• Surface energy is determined by how many bonds we have to break in order to create a fresh surface (Cleavage) and thus depending upon crystalline planes?

  • Which crystalline plane shall have lowest surface energy? Why?

Closed packed plane has most atoms in plane and thus the out plane bonding is less and weak.


Surface energy in diamond structure such as silicon

Surface Energy in Diamond Structure such as Silicon

Diamond Structures in Cubic (Si, C)

Which one is close packed plane?

Courtesy from Dabrowski and Mussig: Si Surface and Formation of Interface


Surface reconstruction

Surface Reconstruction

Surface atoms are re-arranging their position and bonding to minimize the surface energy

Courtesy from Dabrowski and Mussig: Si Surface and Formation of Interface


Adsorption and desorption

Adsorption and Desorption

  • The adsorption of molecules on to a surface is a necessary prerequisite to any surface mediated chemical process.

  • In general, surface reaction can be broken down into the following steps :

    • Transferring of reactants to the active surface

    • Adsorption of one or more reactants onto the surface

    • Surface reaction

    • Desorption of products from the surface

    • Transferring of products away from the surface

  • Absorption and Desorption are equally important.


  • Physical and chemical absorption

    Physical and Chemical Absorption

    • The basis of distinction is the nature of the bonding between the molecule and the surface. With ...

    • Physical Adsorption : the only bonding is by weak Van der Waals - type forces. There is no significant redistribution of electron density in either the molecule or at the substrate surface.

    • Chemisorption : a chemical bond, involving substantial rearrangement of electron density, is formed between the adsorbate and substrate. The nature of this bond may lie anywhere between the extremes of virtually complete ionic or complete covalent character.


    Typical characteristics of adsorption processes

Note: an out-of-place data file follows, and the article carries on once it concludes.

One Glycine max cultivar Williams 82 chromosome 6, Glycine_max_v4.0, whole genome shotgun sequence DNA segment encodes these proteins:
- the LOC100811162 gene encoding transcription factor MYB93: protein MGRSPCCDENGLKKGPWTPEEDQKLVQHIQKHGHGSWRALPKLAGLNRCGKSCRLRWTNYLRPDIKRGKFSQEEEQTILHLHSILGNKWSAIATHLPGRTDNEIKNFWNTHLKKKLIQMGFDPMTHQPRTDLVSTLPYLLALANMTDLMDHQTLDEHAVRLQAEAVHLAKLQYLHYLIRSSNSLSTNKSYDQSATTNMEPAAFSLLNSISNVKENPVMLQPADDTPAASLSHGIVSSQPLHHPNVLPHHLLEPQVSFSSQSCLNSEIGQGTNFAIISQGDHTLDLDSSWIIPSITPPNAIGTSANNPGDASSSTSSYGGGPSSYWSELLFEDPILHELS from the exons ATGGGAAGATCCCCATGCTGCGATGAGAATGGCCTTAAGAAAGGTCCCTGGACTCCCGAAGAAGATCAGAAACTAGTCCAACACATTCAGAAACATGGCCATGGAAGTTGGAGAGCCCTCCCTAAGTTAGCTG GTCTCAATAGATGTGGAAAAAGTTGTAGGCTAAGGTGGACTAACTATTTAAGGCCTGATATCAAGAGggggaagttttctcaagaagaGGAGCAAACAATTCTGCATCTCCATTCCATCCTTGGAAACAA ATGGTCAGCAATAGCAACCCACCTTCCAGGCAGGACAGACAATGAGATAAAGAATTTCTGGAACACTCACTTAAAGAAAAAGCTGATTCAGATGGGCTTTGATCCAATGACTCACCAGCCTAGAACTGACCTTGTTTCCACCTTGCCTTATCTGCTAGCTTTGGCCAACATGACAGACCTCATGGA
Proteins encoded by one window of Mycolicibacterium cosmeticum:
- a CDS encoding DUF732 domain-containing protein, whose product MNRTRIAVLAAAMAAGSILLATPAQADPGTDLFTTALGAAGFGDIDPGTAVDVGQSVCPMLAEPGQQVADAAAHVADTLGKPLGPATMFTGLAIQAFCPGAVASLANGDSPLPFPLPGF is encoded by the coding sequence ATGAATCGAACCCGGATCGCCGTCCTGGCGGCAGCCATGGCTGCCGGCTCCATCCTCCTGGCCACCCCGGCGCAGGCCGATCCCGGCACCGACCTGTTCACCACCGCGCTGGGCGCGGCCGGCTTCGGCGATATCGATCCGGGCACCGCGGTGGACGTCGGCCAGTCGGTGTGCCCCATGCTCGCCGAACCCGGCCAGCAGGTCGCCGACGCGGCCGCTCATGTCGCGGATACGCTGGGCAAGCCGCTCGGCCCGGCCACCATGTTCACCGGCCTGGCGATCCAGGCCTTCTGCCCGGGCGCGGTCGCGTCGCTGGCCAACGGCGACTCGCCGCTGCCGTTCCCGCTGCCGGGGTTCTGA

Typical Characteristics of Adsorption Processes

    http://www.chem.qmul.ac.uk/surfaces/scc/


    Adsorbate geometry

    Adsorbate Geometry

    NH3 -> NH2 (ads) + H (ads) -> NH (ads) + 2 H (ads) -> N (ads) + 3 H (ads)

    As the number of hydrogens bonded to the nitrogen atom is reduced, the adsorbed species will tend to move into a higher co-ordination site on the surface (thereby tending to maintain the valence of nitrogen).


    Wetting and contact angle

    Wetting and Contact Angle

    • The “Young Equation” determines the “contact angle”

      • Balance of forces at the periphery of a drop on a rigid surface

    • The wetting angle,  ranges from 0 (wetting) to  (de-wetting)

    • The engineering importance of surfaces

      • Wetting -- Frying pans and car waxes, Detergents, Lubricants

      • Bonding – Glues, Solders

      • Catalysis -- Adsorption

      • Capillarity -- Tree sap and blood vessels


    Film formation spreading

    V

    L

    S

    Film Formation (Spreading)

    • Spreading: LV+SL interfaces have lower energy than SV

      • Want for painting, coating, soldering, etc.

    • To promote spreading

      • Raise SV: e.g., clean the interface

        • Flux in soldering removes oxides from surface

        • Clean the substrate interface prior to deposit thin film

      • Lower SL: e.g., include reactive species in L